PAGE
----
Isabella, who lived during troubled times for the Spanish monarchy, was the daughter of Ferdinand VII of Spain (1784 - 1833), a Bourbon ruler, by his fourth wife, Maria of the Two Sicilies (1806 - 1878). She was born October 10, 1830.
Her Father's Reign
Ferdinand VII became king of Spain in 1808 when his father, Charles IV, abdicated. He abdicated about two months later, and Napoleon installed Joseph Bonaparte, his brother, as the Spanish king. The decision was unpopular, and within months Ferdinand VII was again established as king, though he was in France under Napoleon's control until 1813. When he returned, it was as a constitutional, not absolute, monarch.
His reign was marked by quite a bit of unrest, but there was relative stability by the 1820s, other than having no living children to pass his title to. His first wife died after two miscarriages. His two daughters from his earlier marriage to Maria Isabel of Portugal (his niece) also did not survive infancy. He had no children by his third wife.
He married his fourth wife, Maria of the Two Sicilies, in 1829. They had first one daughter, the future Isabella II, in 1830, then another daughter, Luisa, younger than Isabella II, who lived from 1832 to 1897, and married Antoine, Duke of Monpensier. This fourth wife, Isabella II's mother, was another niece, daughter of his younger sister Maria Isabella of Spain. Thus, Charles IV of Spain and his wife, Maria Luisa of Parma, were Isabella's paternal grandparents and maternal great-grandparents.
Isabella Becomes Queen
Isabella succeeded to the Spanish throne on the death of her father, September 29, 1833, when she was just three years old. He had left directions that Salic Law would be set aside so that his daughter, rather than his brother, would succeed him. Maria of the Two Sicilies, Isabella's mother, supposedly had persuaded him to take that action.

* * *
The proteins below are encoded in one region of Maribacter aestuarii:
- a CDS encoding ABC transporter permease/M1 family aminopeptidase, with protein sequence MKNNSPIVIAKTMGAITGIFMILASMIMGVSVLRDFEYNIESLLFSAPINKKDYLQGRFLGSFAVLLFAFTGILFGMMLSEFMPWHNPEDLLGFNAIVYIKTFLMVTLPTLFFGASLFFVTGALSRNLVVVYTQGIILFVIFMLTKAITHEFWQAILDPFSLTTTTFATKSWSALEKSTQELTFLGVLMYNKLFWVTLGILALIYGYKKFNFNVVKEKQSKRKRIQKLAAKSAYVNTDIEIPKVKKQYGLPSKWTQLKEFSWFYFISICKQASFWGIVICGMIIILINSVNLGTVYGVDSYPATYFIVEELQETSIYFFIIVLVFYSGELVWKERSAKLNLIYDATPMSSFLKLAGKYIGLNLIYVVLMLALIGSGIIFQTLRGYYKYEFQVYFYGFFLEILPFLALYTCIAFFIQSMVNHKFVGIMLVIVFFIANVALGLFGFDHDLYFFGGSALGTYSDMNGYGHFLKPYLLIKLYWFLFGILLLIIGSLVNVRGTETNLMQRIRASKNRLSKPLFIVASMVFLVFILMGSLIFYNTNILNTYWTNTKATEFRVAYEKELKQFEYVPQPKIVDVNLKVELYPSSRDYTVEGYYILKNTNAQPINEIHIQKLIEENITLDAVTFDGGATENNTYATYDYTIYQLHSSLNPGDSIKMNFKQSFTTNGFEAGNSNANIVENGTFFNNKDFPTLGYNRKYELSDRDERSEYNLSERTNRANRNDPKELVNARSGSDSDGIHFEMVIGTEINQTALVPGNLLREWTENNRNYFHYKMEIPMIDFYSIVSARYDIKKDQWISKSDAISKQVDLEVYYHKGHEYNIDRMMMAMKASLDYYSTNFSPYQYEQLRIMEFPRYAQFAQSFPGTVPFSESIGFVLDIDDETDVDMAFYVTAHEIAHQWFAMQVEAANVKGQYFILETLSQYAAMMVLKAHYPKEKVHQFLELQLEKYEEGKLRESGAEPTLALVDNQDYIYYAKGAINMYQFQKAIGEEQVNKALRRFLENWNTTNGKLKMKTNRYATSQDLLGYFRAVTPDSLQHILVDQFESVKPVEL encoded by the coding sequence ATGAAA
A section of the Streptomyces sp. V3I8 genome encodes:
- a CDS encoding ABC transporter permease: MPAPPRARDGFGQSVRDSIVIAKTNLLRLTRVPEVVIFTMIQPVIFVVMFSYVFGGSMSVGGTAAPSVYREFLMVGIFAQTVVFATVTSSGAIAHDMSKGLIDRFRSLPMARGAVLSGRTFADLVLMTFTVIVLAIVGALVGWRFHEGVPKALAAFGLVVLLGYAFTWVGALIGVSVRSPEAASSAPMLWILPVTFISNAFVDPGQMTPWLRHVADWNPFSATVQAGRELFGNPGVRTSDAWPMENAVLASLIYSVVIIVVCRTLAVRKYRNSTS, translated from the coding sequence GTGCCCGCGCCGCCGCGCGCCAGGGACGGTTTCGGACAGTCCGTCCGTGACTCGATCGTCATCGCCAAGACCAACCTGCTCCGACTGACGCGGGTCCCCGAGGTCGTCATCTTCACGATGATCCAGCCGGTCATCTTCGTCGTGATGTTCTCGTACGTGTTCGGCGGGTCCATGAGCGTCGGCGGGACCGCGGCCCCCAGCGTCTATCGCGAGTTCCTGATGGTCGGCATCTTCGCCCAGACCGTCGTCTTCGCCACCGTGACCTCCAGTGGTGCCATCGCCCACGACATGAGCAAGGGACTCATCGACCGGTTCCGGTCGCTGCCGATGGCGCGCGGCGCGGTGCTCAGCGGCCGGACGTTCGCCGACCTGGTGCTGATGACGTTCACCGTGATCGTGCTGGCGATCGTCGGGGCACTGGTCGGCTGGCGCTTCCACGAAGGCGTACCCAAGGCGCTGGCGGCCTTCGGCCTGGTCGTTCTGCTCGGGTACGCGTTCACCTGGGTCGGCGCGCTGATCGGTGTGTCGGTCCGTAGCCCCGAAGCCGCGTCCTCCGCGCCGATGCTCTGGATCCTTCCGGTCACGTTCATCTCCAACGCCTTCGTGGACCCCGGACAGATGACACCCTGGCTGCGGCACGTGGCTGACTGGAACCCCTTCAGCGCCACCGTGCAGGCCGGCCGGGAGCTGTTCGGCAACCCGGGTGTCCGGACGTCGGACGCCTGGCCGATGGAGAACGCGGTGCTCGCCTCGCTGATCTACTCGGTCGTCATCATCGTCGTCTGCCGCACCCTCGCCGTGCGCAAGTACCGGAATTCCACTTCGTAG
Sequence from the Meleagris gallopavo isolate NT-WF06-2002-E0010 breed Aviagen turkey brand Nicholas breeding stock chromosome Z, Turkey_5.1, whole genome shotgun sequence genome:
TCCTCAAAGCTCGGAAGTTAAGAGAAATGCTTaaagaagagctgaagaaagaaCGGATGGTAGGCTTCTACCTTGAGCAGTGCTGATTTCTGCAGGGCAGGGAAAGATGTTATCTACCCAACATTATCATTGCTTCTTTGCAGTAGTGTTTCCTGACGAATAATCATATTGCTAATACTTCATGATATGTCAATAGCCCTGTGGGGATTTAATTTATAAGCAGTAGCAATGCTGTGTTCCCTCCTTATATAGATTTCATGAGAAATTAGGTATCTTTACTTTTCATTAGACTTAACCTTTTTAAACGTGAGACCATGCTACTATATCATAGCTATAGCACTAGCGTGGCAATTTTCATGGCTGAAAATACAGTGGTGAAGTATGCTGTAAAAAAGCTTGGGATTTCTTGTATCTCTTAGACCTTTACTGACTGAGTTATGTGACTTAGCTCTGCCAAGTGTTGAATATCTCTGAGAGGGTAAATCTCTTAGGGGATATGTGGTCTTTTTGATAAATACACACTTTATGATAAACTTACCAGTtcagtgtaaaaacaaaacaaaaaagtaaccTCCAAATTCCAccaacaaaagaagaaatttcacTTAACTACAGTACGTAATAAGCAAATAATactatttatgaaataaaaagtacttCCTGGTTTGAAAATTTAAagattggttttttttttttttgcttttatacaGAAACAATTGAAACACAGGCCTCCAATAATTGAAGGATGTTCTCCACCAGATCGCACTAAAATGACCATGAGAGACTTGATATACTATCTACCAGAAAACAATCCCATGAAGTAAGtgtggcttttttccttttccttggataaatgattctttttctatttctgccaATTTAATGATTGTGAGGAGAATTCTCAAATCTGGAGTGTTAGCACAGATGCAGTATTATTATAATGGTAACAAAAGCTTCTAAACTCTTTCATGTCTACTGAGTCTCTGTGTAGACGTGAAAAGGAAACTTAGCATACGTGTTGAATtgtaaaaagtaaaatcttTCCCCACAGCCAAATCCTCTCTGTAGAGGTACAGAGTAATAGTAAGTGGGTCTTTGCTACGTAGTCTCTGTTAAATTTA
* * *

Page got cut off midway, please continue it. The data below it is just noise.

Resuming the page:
Ferdinand's brother and Isabella's uncle, Don Carlos, disputed her right to succeed. The Bourbon family, of which she was a part, had until this time avoided female inheritance of rulership. This disagreement about succession led to the First Carlist War, 1833-1839, while her mother, and then General Baldomero Espartero, served as regents for the underage Isabella. The military finally established her rule in 1843.
In a series of diplomatic turns, called the Affair of the Spanish Marriages, Isabella and her sister married Spanish and French nobles. Isabella had been expected to marry a relative of Prince Albert of England. Her change in marriage plans helped alienate England, empower the conservative faction in Spain, and bring Louis-Philippe of France closer to the conservative faction. This helped lead to the liberal uprisings of 1848 and to Louis-Philippe's defeat.
Isabella was rumored to have chosen her Bourbon cousin, Francisco de Assis, as a husband because he was impotent, and they largely lived apart, though they did have children. Her mother's pressure has also been credited with Isabella's choice.
Rule Ended by Revolution
Her authoritarianism, her religious fanaticism, her alliance with the military and the chaos of her reign - sixty different governments - helped bring about the Revolution of 1868 that exiled her to Paris. She abdicated on June 25, 1870, in favor of her son, Alfonso XII, who ruled beginning in December 1874, after the First Spanish Republic collapsed.
Even though Isabella occasionally returned to Spain, she lived most of her later years in Paris, and she never again exerted much political power or influence. Her title after abdication was "Her Majesty Queen Isabella II of Spain." Her husband died in 1902. Isabella died April 9 or 10, 1904.
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